Rising inequality. The gap between rich and poor has widened since 1980, and is larger than in any other advanced industrial country. The United States also has one of the highest rates of poverty in the industrialized world—12 percent, or one in eight Americans. In 2006, 24 percent of African Americans and 22 percent of Latinos lived in poverty, compared with 10 percent of whites. But the geography of poverty and opportunity within regions is also changing. After a half-century of suburban flight the affluent are increasingly locating to cities, pushing working families and low-income blacks and Latinos to aging outlying communities. For the first time, suburban poor outnumber the urban poor. The lack of affordable housing near jobs forces working families to cope with ever-higher costs for transportation, and the financial pressures are growing as fuel prices soar.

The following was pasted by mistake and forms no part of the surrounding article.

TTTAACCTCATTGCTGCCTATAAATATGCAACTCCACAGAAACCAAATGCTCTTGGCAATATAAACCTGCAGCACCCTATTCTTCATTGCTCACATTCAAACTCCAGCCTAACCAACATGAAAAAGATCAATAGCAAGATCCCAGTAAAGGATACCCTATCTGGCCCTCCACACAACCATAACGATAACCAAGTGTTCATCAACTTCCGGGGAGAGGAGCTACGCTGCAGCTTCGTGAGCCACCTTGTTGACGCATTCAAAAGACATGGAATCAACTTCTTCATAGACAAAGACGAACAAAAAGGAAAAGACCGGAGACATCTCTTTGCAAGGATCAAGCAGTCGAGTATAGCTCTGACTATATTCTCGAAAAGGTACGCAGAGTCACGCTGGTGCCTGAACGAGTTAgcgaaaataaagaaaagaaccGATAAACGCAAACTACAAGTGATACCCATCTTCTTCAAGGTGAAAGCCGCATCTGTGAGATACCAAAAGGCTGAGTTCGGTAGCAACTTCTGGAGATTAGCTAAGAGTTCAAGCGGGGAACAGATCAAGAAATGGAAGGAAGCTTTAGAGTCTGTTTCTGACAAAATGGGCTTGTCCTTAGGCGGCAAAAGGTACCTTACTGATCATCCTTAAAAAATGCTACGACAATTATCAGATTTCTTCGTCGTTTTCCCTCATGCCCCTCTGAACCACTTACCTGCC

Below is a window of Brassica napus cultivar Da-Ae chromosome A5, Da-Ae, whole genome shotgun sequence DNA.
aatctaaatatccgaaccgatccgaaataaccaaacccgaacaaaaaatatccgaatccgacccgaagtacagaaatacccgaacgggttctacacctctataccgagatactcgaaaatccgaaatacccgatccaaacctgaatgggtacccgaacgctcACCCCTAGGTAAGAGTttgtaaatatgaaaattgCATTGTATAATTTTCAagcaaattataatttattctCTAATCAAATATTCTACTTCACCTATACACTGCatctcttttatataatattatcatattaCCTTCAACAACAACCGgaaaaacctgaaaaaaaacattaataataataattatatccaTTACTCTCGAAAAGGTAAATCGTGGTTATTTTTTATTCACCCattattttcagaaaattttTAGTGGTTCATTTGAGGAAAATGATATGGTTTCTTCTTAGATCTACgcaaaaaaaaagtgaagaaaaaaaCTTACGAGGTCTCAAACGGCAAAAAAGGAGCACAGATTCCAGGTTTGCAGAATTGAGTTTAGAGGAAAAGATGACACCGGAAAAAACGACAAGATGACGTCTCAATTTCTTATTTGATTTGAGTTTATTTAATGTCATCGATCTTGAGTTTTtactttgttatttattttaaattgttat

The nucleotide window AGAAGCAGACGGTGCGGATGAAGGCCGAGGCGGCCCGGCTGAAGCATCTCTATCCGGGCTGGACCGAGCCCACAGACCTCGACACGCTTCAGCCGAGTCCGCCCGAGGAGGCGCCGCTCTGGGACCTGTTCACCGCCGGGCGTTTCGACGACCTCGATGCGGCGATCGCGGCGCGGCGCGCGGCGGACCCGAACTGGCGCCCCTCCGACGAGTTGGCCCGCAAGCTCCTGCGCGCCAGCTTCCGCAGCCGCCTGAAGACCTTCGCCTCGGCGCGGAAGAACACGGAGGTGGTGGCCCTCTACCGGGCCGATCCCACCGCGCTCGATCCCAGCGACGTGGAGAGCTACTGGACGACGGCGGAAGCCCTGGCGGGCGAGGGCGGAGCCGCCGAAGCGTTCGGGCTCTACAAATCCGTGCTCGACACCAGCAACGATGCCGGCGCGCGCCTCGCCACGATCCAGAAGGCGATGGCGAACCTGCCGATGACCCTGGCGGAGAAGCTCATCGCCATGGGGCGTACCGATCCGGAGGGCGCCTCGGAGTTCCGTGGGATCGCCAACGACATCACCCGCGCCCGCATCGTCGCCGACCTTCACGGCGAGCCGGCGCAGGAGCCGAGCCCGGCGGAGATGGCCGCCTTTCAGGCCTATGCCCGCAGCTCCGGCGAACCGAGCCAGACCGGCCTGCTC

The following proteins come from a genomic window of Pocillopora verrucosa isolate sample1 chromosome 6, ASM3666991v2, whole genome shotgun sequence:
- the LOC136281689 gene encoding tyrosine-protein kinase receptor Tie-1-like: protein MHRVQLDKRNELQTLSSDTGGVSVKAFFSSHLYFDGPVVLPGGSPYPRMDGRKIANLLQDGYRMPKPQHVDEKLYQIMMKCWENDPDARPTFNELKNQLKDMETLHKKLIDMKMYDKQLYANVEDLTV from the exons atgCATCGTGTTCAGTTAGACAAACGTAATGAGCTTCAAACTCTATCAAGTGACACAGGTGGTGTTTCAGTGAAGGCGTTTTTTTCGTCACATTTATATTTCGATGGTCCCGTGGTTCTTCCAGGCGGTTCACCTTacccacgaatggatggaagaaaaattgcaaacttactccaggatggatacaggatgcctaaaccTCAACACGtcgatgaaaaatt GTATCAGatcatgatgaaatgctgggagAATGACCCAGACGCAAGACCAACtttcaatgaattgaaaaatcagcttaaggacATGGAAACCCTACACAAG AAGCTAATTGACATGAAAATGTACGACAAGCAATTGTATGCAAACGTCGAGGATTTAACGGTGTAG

Shifting demographics. We are moving toward a future of greater diversity and more complex, nuanced race relationships. One in three residents is a “minority.” Four states and the District of Columbia have no single dominant racial or ethnic group. While the nation’s citizenry is rapidly aging and married couples with children constitute a shrinking portion of total households, the population will continue to grow largely due to immigration and the higher birth rates among fast-growing racial and ethnic groups. Although immigrants remain heavily concentrated in the nation’s largest cities, they are dispersing to smaller cities, towns, and rural areas leaving local governments, school districts, and businesses grappling with culturally diverse and sometimes linguistically isolated constituents, students, and clients. In many places, the influx of people from varied ethnic backgrounds sparks conflict fueled by economic insecurity.